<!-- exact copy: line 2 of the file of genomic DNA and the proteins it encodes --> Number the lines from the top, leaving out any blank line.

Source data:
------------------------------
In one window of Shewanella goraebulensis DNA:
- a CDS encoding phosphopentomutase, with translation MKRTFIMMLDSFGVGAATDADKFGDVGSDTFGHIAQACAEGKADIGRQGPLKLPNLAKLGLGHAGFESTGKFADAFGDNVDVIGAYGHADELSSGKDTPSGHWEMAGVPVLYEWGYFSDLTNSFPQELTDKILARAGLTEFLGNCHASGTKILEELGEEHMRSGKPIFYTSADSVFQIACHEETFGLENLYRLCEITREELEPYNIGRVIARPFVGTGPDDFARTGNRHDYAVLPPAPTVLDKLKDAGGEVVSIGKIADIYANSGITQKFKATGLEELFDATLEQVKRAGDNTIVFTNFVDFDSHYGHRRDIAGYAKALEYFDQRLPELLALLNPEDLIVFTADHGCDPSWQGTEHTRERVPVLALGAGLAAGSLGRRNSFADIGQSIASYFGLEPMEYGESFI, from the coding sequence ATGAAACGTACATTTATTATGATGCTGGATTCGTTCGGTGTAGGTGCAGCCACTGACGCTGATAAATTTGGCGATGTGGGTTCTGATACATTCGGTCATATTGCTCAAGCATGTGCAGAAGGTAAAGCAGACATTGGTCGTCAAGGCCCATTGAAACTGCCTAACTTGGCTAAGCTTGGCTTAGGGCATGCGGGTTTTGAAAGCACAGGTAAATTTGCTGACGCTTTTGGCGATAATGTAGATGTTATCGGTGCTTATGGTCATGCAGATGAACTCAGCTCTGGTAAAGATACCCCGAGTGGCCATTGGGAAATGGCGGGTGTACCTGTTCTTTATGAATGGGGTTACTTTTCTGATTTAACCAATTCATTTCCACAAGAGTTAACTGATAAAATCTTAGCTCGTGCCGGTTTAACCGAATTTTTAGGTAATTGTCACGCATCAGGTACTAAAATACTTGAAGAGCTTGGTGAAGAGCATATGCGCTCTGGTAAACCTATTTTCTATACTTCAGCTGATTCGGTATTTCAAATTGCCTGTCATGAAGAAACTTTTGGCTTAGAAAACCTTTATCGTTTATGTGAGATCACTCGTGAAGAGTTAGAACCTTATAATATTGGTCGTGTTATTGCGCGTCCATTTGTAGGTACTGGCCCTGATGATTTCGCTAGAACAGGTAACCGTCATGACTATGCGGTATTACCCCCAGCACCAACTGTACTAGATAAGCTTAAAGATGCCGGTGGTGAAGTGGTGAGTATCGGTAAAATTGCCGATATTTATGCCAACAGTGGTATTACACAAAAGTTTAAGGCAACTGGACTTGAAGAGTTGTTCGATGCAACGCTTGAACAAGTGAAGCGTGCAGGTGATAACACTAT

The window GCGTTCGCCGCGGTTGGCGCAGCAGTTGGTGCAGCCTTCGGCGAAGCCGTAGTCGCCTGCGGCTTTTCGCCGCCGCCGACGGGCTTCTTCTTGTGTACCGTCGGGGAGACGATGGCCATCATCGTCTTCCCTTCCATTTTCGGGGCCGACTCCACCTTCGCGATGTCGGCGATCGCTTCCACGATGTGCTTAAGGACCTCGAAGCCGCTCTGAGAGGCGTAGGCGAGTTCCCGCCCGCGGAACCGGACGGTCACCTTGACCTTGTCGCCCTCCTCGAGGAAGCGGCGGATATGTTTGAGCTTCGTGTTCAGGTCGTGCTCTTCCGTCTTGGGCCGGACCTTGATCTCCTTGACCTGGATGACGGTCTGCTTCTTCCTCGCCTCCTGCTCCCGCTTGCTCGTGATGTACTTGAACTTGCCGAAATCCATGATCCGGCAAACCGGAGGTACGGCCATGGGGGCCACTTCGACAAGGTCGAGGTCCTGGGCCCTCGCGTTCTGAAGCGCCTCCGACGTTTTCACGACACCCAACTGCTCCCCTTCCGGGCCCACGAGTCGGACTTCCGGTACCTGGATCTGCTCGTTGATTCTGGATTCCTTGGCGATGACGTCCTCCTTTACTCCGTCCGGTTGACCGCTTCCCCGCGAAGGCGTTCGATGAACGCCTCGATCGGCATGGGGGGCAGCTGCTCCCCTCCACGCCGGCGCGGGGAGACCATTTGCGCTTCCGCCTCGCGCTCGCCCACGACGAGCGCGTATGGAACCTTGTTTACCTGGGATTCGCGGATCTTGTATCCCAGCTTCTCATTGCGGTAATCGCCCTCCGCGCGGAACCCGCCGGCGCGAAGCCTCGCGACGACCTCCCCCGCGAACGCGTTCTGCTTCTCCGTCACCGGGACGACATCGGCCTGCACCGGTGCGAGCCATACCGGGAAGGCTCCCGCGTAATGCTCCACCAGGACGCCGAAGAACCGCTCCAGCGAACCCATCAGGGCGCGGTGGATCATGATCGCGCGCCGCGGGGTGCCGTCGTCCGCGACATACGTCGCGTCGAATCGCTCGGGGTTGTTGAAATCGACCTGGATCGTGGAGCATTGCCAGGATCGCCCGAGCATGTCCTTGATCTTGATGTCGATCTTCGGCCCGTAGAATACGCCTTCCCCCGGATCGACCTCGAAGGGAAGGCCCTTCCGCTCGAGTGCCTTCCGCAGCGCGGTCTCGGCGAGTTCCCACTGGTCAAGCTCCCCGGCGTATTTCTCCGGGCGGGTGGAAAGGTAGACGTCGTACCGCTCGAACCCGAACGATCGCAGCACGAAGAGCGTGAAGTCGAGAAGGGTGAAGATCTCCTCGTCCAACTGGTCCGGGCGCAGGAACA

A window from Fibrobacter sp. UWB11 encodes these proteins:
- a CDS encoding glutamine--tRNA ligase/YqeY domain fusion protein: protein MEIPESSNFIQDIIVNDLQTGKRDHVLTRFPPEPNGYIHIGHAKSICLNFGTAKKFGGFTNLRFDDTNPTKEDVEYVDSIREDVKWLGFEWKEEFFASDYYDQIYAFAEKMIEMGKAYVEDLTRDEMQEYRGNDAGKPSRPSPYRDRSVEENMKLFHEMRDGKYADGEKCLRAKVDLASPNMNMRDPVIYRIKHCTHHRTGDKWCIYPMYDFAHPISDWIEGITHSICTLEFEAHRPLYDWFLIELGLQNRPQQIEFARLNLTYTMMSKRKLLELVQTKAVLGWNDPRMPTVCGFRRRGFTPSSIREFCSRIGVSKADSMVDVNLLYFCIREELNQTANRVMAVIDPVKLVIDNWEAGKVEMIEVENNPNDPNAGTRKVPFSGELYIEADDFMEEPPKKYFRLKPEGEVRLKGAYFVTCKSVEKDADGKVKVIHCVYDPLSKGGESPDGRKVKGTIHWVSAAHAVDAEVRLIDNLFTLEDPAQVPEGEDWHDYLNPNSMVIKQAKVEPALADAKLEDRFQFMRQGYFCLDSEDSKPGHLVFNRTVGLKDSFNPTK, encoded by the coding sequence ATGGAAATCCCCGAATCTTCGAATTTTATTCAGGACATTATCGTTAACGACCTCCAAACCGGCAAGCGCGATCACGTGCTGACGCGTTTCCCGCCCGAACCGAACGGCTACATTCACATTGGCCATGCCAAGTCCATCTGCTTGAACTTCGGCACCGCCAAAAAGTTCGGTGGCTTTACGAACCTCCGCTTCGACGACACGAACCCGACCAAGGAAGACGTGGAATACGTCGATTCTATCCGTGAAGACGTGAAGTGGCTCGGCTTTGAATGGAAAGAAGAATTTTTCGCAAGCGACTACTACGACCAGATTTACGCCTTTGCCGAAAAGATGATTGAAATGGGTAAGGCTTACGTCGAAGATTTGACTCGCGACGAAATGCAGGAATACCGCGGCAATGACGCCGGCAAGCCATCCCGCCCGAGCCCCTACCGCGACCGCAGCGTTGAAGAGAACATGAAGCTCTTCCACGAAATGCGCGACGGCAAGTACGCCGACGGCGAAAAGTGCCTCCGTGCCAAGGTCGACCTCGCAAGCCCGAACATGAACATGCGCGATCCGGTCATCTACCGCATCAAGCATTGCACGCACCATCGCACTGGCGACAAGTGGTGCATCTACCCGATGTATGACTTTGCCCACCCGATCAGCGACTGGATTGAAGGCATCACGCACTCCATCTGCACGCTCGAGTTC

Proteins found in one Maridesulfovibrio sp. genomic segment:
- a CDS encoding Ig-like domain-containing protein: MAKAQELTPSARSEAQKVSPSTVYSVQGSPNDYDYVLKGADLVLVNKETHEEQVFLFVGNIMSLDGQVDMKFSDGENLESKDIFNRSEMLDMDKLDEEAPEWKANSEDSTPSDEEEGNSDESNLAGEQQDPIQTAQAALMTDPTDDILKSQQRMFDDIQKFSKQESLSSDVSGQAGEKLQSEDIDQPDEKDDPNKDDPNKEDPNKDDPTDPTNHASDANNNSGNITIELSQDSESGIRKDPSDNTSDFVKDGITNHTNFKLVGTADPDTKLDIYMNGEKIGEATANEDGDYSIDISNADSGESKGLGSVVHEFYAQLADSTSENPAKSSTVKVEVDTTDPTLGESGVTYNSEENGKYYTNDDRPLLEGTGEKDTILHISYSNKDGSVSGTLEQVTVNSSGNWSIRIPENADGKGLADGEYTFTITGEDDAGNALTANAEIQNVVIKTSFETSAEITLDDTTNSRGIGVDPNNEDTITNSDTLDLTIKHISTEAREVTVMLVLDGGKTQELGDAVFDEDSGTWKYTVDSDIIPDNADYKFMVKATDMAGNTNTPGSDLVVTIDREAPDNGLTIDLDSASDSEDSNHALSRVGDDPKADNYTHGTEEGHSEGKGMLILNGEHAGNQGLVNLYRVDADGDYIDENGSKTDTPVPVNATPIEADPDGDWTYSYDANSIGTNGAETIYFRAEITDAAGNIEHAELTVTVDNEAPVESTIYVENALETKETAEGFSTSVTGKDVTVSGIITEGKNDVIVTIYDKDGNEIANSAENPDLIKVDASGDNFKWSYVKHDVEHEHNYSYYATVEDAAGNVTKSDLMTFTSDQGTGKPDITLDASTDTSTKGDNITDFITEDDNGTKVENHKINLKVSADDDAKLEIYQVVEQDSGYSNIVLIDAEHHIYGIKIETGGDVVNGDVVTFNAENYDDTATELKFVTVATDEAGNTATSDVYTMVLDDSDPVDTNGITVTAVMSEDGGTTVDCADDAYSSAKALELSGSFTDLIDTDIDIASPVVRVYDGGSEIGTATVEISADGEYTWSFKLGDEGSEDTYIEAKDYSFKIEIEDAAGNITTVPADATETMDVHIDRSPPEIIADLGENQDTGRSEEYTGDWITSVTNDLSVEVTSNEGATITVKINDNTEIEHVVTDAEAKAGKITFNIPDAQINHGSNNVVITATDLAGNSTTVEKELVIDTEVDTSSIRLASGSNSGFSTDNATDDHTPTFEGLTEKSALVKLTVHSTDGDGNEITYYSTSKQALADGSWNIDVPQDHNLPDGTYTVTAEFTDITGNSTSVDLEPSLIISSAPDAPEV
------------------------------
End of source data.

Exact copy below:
- a CDS encoding phosphopentomutase, with translation MKRTFIMMLDSFGVGAATDADKFGDVGSDTFGHIAQACAEGKADIGRQGPLKLPNLAKLGLGHAGFESTGKFADAFGDNVDVIGAYGHADELSSGKDTPSGHWEMAGVPVLYEWGYFSDLTNSFPQELTDKILARAGLTEFLGNCHASGTKILEELGEEHMRSGKPIFYTSADSVFQIACHEETFGLENLYRLCEITREELEPYNIGRVIARPFVGTGPDDFARTGNRHDYAVLPPAPTVLDKLKDAGGEVVSIGKIADIYANSGITQKFKATGLEELFDATLEQVKRAGDNTIVFTNFVDFDSHYGHRRDIAGYAKALEYFDQRLPELLALLNPEDLIVFTADHGCDPSWQGTEHTRERVPVLALGAGLAAGSLGRRNSFADIGQSIASYFGLEPMEYGESFI, from the coding sequence ATGAAACGTACATTTATTATGATGCTGGATTCGTTCGGTGTAGGTGCAGCCACTGACGCTGATAAATTTGGCGATGTGGGTTCTGATACATTCGGTCATATTGCTCAAGCATGTGCAGAAGGTAAAGCAGACATTGGTCGTCAAGGCCCATTGAAACTGCCTAACTTGGCTAAGCTTGGCTTAGGGCATGCGGGTTTTGAAAGCACAGGTAAATTTGCTGACGCTTTTGGCGATAATGTAGATGTTATCGGTGCTTATGGTCATGCAGATGAACTCAGCTCTGGTAAAGATACCCCGAGTGGCCATTGGGAAATGGCGGGTGTACCTGTTCTTTATGAATGGGGTTACTTTTCTGATTTAACCAATTCATTTCCACAAGAGTTAACTGATAAAATCTTAGCTCGTGCCGGTTTAACCGAATTTTTAGGTAATTGTCACGCATCAGGTACTAAAATACTTGAAGAGCTTGGTGAAGAGCATATGCGCTCTGGTAAACCTATTTTCTATACTTCAGCTGATTCGGTATTTCAAATTGCCTGTCATGAAGAAACTTTTGGCTTAGAAAACCTTTATCGTTTATGTGAGATCACTCGTGAAGAGTTAGAACCTTATAATATTGGTCGTGTTATTGCGCGTCCATTTGTAGGTACTGGCCCTGATGATTTCGCTAGAACAGGTAACCGTCATGACTATGCGGTATTACCCCCAGCACCAACTGTACTAGATAAGCTTAAAGATGCCGGTGGTGAAGTGGTGAGTATCGGTAAAATTGCCGATATTTATGCCAACAGTGGTATTACACAAAAGTTTAAGGCAACTGGACTTGAAGAGTTGTTCGATGCAACGCTTGAACAAGTGAAGCGTGCAGGTGATAACACTAT